Minuteman Libraries Helping Job Seekers

February 16, 2010

A number of libraries in the Minuteman system offer help that is specifically designed for people who are job hunting.  The libraries are listed below with links to their job related web pages.  Some pages take longer to download than others.

Acton Memorial Library

Click here to see Acton’s “Resources for Job Hunters”.

Bedford Free Public Library

Click on Bedford’s “Jobs and Career Resources” site here.  Don’t forget to look at the right side frame for additional information.

Framingham Public Library

Framingham includes a number of resources.  You can drop in for help with both your resume and with computers.  Click here for more information.  Three handouts that may prove very useful are Job Resources at the Framingham Public LibraryWriting an Effective Resume, and Helpful Job Searching Websites.  Click on each title to see the handout.   These pamphlets are in pdf,  so make sure you click the down arrow to see the second page.  If you print them out, make sure you use the pdf printer icon and not the one you usually use with your browser.

Waltham Public Library

Check Waltham’s Job Hunting Resources here.  Do not forget to also check Waltham’s calendar for other programs or groups relating to job hunting.

Winchester Public Library

To check classes being offered by Winchester, click here.  Also check their calendar for rescheduled classes.

Help for Job Hunters at the Newton Free Library

February 16, 2010

The Newton Free Library offers a one hour class, often twice a month, entitled “Applying for a Job Online.” You can access information on the class by clicking here. The web page includes a schedule of all Newton’s classes.  Below it you can access the main handout, the training syllabus, and the PowerPoint presentation.  It also includes a link to Newton’s Quick Job Search Blog, which you are now on.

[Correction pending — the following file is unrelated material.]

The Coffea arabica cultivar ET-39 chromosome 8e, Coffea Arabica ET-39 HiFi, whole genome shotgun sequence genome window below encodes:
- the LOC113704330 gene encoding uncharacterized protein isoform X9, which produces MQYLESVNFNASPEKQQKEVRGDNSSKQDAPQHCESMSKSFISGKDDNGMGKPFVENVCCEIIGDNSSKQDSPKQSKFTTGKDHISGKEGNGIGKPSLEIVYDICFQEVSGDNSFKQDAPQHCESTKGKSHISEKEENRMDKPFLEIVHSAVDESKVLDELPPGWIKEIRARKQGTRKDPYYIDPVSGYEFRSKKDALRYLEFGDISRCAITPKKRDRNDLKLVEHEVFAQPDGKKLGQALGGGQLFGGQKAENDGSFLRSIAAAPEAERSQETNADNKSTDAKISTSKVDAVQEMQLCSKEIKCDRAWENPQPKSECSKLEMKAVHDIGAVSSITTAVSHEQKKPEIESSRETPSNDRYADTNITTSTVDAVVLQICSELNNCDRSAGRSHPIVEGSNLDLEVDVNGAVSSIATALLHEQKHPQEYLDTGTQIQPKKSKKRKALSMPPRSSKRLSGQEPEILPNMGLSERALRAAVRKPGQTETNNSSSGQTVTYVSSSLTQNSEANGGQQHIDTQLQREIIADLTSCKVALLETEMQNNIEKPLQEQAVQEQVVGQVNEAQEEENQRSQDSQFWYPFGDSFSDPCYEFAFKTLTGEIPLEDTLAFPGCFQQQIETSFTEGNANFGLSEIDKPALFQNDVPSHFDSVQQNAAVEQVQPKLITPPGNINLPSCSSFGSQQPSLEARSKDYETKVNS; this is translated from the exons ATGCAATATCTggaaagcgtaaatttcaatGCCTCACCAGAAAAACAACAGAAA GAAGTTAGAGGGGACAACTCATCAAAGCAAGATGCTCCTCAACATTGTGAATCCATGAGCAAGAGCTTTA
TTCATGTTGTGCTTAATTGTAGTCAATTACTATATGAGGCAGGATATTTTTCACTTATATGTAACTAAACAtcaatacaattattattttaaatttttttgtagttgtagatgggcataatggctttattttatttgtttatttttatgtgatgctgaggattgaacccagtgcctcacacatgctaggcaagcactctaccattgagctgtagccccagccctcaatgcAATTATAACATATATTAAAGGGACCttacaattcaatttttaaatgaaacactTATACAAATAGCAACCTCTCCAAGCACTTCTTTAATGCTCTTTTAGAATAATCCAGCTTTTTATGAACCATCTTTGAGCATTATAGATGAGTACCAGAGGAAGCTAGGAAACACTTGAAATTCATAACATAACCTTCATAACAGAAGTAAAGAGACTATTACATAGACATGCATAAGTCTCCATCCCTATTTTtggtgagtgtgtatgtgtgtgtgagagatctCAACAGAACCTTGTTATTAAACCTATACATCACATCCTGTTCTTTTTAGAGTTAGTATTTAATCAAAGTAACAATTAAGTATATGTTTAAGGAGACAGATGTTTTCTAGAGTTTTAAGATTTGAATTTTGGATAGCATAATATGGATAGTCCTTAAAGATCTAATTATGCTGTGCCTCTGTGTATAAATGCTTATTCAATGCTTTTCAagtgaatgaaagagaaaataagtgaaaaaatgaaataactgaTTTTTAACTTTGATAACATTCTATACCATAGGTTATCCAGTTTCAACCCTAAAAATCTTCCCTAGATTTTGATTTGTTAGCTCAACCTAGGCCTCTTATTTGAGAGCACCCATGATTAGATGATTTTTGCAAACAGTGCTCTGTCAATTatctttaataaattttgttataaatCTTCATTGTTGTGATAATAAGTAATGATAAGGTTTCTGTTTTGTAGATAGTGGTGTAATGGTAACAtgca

While you are on our blog, take a look at the blocks at the top of the screen.  One of the boxes is labeled “Books.” Here you will find a current list of useful books for job hunters.  If there is a book that is not listed that you have found helpful, leave a comment (at the bottom of the “Books” page) and let us know.  Also look at the list of categories in the right frame.  You may find some with sites that will help you.

If you are looking for recommended web sites, click here on our Career Center.  The web page  is simple to use, with several suggested sites listed under each topic.

An additional note on the class we offer.  Our “Applying for a Job Online” class has changed recently. The section on the scannable resume has been dropped. According to a number of patrons that have taken the class, it is no longer being used.  More employers are asking that resumes and cover letters be copy and pasted directly into email and not sent as attachments.  This means that anything that was originally done in a word processing program needs to be stripped of most of its formatting, a complicated process.  Part of the class goes through the steps for doing this using a resume done in Microsoft Word 2003.

Employment and Training Resources Schedule of Workshops

February 6, 2010

ETR offers both career and computer classes at their three full-service career centers in Newton, Norwood, and Marlborough.  These classes are free and they full up quickly.  Click either here for a link to the class schedule,  locations, and what you need to do to sign up.